Aaron Fobes, Julia Lawless (202) 224-4515
Congressional Consultation is a TPA Cornerstone
Bipartisan Tool Requires Congressional Input and Oversight in Trade Negotiations
Right now, any administration – Republican or Democrat – can negotiate a trade agreement on their own terms without clear direction from Congress. That would change with TPA.
The Bipartisan Congressional Trade Priorities and Accountability Act of 2015 establishes strict rules and negotiating objectives that any administration must follow when entering into and conducting trade talks. By requiring that Congress have access to important information surrounding pending trade deals as they are being negotiated, TPA increases transparency and gives Congress and the public the power to see that the trade priorities of Americans are being met.
TPA Requires Consultation with Members of Congress and Public Visibility
- CONGRESSIONAL TRANSPARENCY: Empowers Congress by requiring the United States Trade Representative (USTR) to provide access to classified negotiating texts of all trade negotiations to any Member of Congress.
- CONSULTATION WITH ALL OF CONGRESS: Requires that USTR consult with any Member of Congress at any time while also requiring consultation with any Committees of Jurisdiction whose laws could be affected by trade deals.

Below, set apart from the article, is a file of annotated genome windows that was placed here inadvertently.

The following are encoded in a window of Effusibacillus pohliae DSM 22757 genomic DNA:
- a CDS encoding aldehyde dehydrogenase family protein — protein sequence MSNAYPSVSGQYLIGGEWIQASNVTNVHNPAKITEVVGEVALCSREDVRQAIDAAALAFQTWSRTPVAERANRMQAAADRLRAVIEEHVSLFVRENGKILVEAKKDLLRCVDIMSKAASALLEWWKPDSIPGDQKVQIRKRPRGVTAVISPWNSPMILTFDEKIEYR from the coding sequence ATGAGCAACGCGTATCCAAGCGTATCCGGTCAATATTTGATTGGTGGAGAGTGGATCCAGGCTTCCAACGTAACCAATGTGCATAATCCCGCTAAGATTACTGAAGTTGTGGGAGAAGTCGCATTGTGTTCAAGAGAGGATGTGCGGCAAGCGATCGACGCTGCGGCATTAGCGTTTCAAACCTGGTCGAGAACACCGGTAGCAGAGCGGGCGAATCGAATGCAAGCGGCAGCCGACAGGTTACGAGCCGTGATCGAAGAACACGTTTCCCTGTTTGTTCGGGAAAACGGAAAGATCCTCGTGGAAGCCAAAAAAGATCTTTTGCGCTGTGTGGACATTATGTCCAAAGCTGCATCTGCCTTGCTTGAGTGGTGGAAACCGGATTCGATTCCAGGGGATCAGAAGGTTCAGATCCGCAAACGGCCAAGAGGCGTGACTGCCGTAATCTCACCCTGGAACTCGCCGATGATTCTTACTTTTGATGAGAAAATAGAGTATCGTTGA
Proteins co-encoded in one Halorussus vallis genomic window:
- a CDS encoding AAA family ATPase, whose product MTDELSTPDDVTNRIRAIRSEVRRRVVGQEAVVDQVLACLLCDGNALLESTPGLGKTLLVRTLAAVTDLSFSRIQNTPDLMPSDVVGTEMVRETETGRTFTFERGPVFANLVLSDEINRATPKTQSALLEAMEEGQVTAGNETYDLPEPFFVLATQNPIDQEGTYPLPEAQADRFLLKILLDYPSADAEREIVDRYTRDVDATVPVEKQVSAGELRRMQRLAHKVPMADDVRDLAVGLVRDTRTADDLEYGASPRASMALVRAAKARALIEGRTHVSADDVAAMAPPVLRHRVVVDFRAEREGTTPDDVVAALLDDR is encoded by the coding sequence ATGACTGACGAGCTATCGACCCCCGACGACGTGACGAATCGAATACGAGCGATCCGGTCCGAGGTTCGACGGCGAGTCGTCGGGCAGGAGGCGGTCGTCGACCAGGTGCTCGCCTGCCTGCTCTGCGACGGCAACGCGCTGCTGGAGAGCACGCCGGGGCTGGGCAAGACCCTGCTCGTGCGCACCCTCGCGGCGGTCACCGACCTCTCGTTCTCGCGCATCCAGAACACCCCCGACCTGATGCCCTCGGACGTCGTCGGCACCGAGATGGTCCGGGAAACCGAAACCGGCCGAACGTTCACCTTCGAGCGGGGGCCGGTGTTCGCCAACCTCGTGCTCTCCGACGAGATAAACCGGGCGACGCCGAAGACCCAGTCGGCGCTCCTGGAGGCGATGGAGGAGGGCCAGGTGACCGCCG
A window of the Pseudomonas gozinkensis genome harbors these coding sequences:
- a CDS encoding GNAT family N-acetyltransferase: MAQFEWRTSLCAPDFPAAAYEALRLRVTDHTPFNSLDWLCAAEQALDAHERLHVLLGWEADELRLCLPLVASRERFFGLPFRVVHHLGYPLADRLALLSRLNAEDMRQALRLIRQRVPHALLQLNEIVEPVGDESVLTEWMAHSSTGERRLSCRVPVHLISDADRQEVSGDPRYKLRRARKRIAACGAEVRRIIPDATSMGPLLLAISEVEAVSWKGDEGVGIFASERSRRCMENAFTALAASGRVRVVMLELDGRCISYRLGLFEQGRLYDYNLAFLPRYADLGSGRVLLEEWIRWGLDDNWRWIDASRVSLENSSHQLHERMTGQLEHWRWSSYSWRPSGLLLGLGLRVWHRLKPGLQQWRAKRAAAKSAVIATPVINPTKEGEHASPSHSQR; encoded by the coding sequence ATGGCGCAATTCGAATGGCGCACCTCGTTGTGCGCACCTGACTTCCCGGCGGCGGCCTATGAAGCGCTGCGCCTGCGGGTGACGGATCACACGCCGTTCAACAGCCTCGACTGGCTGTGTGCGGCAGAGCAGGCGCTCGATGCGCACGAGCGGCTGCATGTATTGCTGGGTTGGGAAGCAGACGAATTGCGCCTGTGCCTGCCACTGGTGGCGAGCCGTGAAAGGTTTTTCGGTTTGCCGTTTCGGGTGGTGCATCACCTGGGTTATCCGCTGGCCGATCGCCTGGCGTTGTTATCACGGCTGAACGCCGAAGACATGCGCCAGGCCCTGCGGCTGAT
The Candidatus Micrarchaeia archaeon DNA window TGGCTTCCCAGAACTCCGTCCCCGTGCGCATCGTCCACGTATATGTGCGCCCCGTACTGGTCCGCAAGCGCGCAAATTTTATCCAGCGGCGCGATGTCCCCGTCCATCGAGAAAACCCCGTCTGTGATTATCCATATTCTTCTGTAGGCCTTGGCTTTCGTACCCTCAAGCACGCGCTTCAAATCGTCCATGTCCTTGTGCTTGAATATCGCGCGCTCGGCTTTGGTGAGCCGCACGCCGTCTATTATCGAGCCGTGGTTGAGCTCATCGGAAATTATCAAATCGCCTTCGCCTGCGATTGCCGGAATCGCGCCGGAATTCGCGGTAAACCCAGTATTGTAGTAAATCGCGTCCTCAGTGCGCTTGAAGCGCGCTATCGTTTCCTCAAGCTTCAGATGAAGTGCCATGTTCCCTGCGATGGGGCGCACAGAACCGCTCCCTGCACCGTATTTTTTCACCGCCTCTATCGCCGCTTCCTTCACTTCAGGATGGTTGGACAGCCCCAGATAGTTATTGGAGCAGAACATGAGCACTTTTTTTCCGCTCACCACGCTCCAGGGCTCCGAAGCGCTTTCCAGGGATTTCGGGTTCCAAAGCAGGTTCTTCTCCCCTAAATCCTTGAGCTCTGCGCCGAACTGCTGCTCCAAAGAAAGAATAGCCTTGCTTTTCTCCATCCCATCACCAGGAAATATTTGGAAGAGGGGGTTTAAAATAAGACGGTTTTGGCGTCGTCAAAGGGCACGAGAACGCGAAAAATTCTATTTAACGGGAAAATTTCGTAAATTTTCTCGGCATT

- ADVISORY GROUPS FORMED: TPA creates House and Senate Advisory Groups on Negotiations to oversee ongoing negotiations and consult prior to launching and requires USTR to consult on formulation of specific objectives, negotiating strategies and positions, the development of the applicable trade agreement, and compliance and enforcement of negotiated trade agreement commitments.
- DETAILS MADE AVAILABLE: Requires the Administration to publish detailed and comprehensive summaries of the specific objectives that trade negotiators are seeking in trade negotiations, and keep such summaries updated as negotiations continue.
- EXTENDED CONGRESSIONAL REVIEW TIMELINE: Requires the President to submit to the committees of jurisdiction the final, legal text of a trade agreement and a draft of its Statement of Administrative Action at least 30 days before the President submits an implementing bill to the Congress.
- PUBLIC VISIBILITY: Establishes, for the first time in law, that the text of a completed trade agreement must be public for at least 60 days before the President signs the agreement.
- ROBUST REPORTING REQUIREMENTS: Expands reporting requirements on the effects of trade agreements including new provisions on the economic impact of any implemented agreement, whether a trade agreement would require changes to U.S. labor laws and practices, and enforcement actions undertaken pursuant to a trade agreement. Requires that reports be made public.
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